Much more than simply an exploration of the Chilean junta’s legacy, “Santa Fe Street” is a personal tour through populist revolt, exile and major doses of survivor guilt, a therapy session for helmer Carmen Castillo to exorcise the ghosts of her past. By docu’s end it’s questionable whether she’s processed as much as she thinks she has, but that’s part of the fascination. Despite its long running time, this powerhouse doesn’t feel self-indulgent, thanks to the sheer rawness of the material. While length will hamper theatrical, this three-hankie nonfiction epic deserves widespread fest play.
Suffused with a combination of nostalgic longing and almost masochistic self-excoriation, docu looks at the events following the Sept. 11, 1973 military overthrow of Salvador Allende’s government through the testimony of those who survived. Though Castillo makes no bones about needing to film in order to work through her feelings, she realizes the task has a broader significance: since so much documentation was destroyed, and so many people murdered, the history of those times is possible only through oral reconstruction.
Castillo’s participation was intimate: a radical herself, she was the partner of Miguel Enriquez, secretary general of the Movement of the Revolutionary Left (MIR). In October 1974, pregnant with their third child, she was severely wounded in a massive siege at their house on Calle Santa Fe; Miguel was killed, and one month later, still recovering from injuries, she was forcibly put on a plane and sent into exile.
For Castillo, that house represented not simply death but the site of her greatest happiness, where she and Miguel worked for the cause they believed and started to raise a family despite the anxieties of being underground. Though she returned to Chile several times from her home in Paris before starting the docu, she realized that until she revisited the house and properly understood everything that happened that October day, she could never feel comfortable with her memories.
What she discovers — the kindness of locals, the neighbor who saved her — starts Castillo on her emotional journey of reconciliation with a country that tortured and killed its best and brightest. Interviews with colleagues from the time, edited with news footage from the ’70s, don’t linger on the torture but the dignity and satisfaction of working for a just cause. Included here is the most moving of her subjects, an elderly couple whose three sons were all killed, talking about their pride and anguish: no one can watch these two without dissolving into tears.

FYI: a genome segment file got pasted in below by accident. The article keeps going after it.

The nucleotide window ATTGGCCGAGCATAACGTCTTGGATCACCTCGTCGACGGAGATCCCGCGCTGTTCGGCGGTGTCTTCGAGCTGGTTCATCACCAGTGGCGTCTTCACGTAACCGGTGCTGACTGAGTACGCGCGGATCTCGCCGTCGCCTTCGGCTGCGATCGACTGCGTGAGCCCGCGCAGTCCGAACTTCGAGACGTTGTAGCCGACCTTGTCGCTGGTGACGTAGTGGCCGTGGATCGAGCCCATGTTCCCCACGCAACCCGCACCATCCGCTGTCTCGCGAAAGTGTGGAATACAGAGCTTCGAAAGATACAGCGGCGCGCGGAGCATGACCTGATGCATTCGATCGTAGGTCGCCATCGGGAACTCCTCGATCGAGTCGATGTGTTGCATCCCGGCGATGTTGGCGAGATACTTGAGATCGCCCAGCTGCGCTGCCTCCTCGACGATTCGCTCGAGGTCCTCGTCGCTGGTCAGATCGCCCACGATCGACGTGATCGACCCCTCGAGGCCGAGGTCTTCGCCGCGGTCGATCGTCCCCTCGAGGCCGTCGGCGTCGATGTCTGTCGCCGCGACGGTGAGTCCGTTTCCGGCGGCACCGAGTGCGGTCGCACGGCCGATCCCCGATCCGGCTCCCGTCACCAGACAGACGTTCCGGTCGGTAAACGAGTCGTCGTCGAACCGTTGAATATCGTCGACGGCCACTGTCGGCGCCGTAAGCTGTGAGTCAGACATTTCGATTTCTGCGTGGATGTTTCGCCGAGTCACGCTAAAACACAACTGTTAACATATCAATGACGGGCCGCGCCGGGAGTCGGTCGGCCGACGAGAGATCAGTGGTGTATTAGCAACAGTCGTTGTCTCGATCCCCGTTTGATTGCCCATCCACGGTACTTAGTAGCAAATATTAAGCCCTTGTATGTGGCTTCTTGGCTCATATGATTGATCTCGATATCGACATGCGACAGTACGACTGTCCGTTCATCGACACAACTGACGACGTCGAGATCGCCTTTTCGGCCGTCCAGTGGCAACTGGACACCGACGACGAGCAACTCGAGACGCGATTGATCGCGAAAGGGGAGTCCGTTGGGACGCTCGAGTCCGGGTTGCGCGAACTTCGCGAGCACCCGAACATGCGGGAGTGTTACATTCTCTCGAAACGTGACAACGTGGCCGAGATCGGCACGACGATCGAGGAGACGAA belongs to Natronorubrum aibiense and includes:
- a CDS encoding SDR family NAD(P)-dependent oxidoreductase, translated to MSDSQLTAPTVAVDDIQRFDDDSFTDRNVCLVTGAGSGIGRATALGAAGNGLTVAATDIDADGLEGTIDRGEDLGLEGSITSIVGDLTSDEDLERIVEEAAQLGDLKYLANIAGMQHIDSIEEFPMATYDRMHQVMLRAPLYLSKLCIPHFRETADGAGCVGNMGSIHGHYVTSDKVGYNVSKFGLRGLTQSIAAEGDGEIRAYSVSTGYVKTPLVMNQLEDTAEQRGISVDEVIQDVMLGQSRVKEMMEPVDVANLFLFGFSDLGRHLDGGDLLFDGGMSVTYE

By the late ’70s the MIR’s leadership encouraged “Operation Return,” calling political exiles to sneak back into Chile and clandestinely continue their work in seeking Pinochet’s overthrow. It’s almost painful to watch Castillo interviewing these people, since her decision to remain in Paris increases her own guilt at not being among the ground troops risking their lives for freedom. As an international spokeswoman for the revolution, she would never have been able to stay undetected, but the underlying sense of self-reproach never quite leaves.
Which leads her to embrace too quickly the rhetoric of the new generation of leftist political agitators in Chile. She’s anxious to trace the legacy of her own generation, the ones who fought and died for reform, but in this eagerness she fails to understand that her vision is the more mature one. As her docu makes abundantly clear, though the ’70s radicals are a crushed generation, the survivors are now the elder statesmen of a cause that remains relevant.
With four credited d.p.s, extensive archival footage and a complex structure going from Castillo’s own experiences to others and then back again, it would be easy for pic to get lost in the jumble. Fortunately, Eva Feigeles-Aime’s superb editing juggles it all with confidence. Unnecessary music feels intrusive in first half hour but then becomes more organic.